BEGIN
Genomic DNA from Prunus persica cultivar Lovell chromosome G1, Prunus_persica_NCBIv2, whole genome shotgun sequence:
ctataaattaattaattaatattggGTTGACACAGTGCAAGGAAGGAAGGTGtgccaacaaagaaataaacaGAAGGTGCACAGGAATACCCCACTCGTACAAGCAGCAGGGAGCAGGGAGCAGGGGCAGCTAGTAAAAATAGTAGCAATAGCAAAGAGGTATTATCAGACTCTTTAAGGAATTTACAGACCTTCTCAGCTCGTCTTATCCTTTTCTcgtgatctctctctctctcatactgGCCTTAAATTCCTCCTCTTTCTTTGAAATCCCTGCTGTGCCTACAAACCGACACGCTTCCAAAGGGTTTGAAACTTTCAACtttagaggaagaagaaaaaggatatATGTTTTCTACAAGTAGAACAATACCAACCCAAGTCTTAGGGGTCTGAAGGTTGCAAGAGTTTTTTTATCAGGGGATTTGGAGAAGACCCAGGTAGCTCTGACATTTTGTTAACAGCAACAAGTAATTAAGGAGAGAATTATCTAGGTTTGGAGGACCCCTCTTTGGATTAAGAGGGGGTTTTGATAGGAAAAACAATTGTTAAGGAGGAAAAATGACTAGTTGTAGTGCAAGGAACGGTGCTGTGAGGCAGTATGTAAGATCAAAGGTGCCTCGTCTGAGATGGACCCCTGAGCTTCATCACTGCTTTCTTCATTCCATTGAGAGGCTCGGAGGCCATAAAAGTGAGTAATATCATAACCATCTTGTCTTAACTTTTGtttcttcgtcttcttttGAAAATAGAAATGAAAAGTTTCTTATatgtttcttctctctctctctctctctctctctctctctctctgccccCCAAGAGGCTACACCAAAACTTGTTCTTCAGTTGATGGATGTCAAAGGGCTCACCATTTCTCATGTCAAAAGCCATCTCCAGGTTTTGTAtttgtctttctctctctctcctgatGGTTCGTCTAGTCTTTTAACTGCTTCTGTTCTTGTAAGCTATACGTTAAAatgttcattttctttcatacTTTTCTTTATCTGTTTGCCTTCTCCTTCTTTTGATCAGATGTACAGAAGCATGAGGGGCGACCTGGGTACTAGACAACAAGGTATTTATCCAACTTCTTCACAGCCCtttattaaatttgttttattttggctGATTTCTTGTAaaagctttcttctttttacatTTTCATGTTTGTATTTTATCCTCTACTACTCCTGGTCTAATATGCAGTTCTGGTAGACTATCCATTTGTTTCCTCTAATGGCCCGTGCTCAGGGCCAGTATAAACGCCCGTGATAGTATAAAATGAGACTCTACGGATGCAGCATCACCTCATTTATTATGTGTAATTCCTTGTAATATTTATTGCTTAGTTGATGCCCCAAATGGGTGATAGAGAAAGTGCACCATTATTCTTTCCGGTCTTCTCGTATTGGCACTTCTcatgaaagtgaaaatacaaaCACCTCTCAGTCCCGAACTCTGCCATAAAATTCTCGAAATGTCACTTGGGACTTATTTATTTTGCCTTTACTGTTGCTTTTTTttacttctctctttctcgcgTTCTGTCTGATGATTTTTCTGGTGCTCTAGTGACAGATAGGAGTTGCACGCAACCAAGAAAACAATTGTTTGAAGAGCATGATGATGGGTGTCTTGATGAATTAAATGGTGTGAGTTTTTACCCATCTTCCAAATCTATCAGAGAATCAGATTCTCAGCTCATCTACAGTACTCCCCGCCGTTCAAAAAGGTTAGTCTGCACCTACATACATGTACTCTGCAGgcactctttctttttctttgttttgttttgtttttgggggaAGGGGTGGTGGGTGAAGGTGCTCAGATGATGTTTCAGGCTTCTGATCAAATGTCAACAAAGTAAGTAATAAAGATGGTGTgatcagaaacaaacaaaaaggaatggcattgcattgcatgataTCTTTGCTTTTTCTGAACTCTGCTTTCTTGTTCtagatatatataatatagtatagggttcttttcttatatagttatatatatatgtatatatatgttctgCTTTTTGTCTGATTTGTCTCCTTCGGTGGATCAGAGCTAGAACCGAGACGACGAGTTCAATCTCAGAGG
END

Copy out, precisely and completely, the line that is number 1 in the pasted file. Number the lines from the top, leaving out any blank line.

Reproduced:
Genomic DNA from Prunus persica cultivar Lovell chromosome G1, Prunus_persica_NCBIv2, whole genome shotgun sequence: